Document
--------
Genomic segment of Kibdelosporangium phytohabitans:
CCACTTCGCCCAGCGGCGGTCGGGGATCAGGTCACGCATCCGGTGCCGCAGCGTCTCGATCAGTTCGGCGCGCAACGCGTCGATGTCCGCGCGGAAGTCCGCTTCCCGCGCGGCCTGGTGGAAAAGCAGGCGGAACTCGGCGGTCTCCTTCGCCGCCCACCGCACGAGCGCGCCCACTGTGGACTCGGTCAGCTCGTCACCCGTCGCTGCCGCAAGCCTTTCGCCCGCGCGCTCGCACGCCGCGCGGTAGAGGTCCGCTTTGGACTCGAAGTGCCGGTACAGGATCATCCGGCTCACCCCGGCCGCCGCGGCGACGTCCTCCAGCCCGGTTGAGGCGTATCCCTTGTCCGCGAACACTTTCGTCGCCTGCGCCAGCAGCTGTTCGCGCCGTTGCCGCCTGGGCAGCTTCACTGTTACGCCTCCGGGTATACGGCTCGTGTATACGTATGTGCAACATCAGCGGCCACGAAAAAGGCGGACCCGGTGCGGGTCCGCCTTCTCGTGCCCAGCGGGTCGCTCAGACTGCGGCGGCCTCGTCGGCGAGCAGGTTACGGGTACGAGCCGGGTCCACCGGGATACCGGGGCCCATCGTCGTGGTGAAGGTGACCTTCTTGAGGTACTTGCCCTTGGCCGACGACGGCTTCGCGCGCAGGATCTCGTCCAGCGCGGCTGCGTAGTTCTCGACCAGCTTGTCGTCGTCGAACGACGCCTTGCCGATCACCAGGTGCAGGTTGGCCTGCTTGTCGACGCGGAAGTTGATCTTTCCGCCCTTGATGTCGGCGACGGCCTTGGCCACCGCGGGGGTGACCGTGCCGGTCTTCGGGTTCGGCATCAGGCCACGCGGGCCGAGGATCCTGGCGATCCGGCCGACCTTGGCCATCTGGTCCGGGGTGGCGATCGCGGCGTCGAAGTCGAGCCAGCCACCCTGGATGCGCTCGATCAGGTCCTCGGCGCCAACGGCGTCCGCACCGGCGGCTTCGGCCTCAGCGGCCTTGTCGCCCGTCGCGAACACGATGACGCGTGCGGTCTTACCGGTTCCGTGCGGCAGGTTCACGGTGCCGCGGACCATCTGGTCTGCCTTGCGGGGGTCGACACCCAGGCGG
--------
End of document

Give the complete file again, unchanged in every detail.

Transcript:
Genomic segment of Kibdelosporangium phytohabitans:
CCACTTCGCCCAGCGGCGGTCGGGGATCAGGTCACGCATCCGGTGCCGCAGCGTCTCGATCAGTTCGGCGCGCAACGCGTCGATGTCCGCGCGGAAGTCCGCTTCCCGCGCGGCCTGGTGGAAAAGCAGGCGGAACTCGGCGGTCTCCTTCGCCGCCCACCGCACGAGCGCGCCCACTGTGGACTCGGTCAGCTCGTCACCCGTCGCTGCCGCAAGCCTTTCGCCCGCGCGCTCGCACGCCGCGCGGTAGAGGTCCGCTTTGGACTCGAAGTGCCGGTACAGGATCATCCGGCTCACCCCGGCCGCCGCGGCGACGTCCTCCAGCCCGGTTGAGGCGTATCCCTTGTCCGCGAACACTTTCGTCGCCTGCGCCAGCAGCTGTTCGCGCCGTTGCCGCCTGGGCAGCTTCACTGTTACGCCTCCGGGTATACGGCTCGTGTATACGTATGTGCAACATCAGCGGCCACGAAAAAGGCGGACCCGGTGCGGGTCCGCCTTCTCGTGCCCAGCGGGTCGCTCAGACTGCGGCGGCCTCGTCGGCGAGCAGGTTACGGGTACGAGCCGGGTCCACCGGGATACCGGGGCCCATCGTCGTGGTGAAGGTGACCTTCTTGAGGTACTTGCCCTTGGCCGACGACGGCTTCGCGCGCAGGATCTCGTCCAGCGCGGCTGCGTAGTTCTCGACCAGCTTGTCGTCGTCGAACGACGCCTTGCCGATCACCAGGTGCAGGTTGGCCTGCTTGTCGACGCGGAAGTTGATCTTTCCGCCCTTGATGTCGGCGACGGCCTTGGCCACCGCGGGGGTGACCGTGCCGGTCTTCGGGTTCGGCATCAGGCCACGCGGGCCGAGGATCCTGGCGATCCGGCCGACCTTGGCCATCTGGTCCGGGGTGGCGATCGCGGCGTCGAAGTCGAGCCAGCCACCCTGGATGCGCTCGATCAGGTCCTCGGCGCCAACGGCGTCCGCACCGGCGGCTTCGGCCTCAGCGGCCTTGTCGCCCGTCGCGAACACGATGACGCGTGCGGTCTTACCGGTTCCGTGCGGCAGGTTCACGGTGCCGCGGACCATCTGGTCTGCCTTGCGGGGGTCGACACCCAGGCGG